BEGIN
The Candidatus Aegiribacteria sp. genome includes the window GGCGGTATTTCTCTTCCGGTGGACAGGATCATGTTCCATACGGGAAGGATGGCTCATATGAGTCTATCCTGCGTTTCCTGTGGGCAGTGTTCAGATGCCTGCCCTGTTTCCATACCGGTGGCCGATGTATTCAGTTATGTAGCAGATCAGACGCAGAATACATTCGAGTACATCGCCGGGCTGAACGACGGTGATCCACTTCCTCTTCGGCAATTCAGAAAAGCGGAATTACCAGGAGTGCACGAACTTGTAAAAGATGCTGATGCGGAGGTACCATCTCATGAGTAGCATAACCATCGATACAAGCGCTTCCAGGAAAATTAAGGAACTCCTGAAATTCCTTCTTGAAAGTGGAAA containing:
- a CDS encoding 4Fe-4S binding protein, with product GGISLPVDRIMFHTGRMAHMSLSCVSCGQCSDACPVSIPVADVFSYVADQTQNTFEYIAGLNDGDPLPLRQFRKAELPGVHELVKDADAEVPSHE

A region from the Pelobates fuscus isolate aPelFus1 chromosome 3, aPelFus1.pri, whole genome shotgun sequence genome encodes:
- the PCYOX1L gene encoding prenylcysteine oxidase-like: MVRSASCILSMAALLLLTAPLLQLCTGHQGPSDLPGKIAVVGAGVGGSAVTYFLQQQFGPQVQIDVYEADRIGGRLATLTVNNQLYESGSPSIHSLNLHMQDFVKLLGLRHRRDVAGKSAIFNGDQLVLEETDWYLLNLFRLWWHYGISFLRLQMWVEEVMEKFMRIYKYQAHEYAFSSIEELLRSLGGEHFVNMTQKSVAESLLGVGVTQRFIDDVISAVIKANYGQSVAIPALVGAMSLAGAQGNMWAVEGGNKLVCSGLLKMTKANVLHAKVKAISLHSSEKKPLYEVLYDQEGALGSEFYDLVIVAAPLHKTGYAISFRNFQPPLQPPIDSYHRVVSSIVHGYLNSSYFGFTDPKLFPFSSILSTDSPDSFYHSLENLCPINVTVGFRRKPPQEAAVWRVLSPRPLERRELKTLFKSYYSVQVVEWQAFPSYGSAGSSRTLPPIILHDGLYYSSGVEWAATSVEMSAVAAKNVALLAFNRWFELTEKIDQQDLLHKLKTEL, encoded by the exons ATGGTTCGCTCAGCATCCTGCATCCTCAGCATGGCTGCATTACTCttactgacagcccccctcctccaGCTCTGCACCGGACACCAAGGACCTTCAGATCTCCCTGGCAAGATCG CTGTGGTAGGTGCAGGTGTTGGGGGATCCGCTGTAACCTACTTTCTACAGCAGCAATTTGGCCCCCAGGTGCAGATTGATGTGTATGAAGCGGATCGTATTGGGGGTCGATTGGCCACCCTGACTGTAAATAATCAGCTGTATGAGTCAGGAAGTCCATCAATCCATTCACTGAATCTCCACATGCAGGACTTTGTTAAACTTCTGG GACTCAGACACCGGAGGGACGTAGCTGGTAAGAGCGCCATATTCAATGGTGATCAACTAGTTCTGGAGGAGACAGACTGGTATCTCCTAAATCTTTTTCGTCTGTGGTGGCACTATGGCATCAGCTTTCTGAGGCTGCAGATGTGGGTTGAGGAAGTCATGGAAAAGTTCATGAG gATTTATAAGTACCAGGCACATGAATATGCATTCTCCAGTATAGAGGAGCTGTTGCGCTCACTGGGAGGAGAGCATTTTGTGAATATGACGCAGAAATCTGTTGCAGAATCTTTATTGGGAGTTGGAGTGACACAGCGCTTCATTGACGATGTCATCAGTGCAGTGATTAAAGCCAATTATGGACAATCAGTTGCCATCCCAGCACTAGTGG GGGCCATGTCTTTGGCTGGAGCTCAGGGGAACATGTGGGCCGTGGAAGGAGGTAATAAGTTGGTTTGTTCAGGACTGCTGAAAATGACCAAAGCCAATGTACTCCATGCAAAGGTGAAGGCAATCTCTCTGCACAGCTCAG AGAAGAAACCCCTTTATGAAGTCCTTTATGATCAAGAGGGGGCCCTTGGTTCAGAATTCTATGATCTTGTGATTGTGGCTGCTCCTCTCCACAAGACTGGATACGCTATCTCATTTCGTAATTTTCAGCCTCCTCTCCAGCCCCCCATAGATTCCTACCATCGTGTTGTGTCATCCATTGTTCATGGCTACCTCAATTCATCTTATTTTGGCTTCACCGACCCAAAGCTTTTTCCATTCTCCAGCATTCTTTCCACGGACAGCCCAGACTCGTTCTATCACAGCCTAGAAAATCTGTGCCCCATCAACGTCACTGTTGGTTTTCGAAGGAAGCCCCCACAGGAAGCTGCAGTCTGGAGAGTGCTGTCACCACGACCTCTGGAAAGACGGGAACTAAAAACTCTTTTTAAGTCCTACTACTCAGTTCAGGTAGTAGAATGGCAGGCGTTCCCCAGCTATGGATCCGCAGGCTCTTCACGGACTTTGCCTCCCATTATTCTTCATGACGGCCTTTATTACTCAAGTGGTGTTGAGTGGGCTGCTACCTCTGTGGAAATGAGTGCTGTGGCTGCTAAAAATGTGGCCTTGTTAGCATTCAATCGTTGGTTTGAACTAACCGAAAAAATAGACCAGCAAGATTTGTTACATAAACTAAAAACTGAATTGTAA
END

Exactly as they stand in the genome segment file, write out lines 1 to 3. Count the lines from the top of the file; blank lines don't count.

The Candidatus Aegiribacteria sp. genome includes the window GGCGGTATTTCTCTTCCGGTGGACAGGATCATGTTCCATACGGGAAGGATGGCTCATATGAGTCTATCCTGCGTTTCCTGTGGGCAGTGTTCAGATGCCTGCCCTGTTTCCATACCGGTGGCCGATGTATTCAGTTATGTAGCAGATCAGACGCAGAATACATTCGAGTACATCGCCGGGCTGAACGACGGTGATCCACTTCCTCTTCGGCAATTCAGAAAAGCGGAATTACCAGGAGTGCACGAACTTGTAAAAGATGCTGATGCGGAGGTACCATCTCATGAGTAGCATAACCATCGATACAAGCGCTTCCAGGAAAATTAAGGAACTCCTGAAATTCCTTCTTGAAAGTGGAAA containing:
- a CDS encoding 4Fe-4S binding protein, with product GGISLPVDRIMFHTGRMAHMSLSCVSCGQCSDACPVSIPVADVFSYVADQTQNTFEYIAGLNDGDPLPLRQFRKAELPGVHELVKDADAEVPSHE

A region from the Pelobates fuscus isolate aPelFus1 chromosome 3, aPelFus1.pri, whole genome shotgun sequence genome encodes: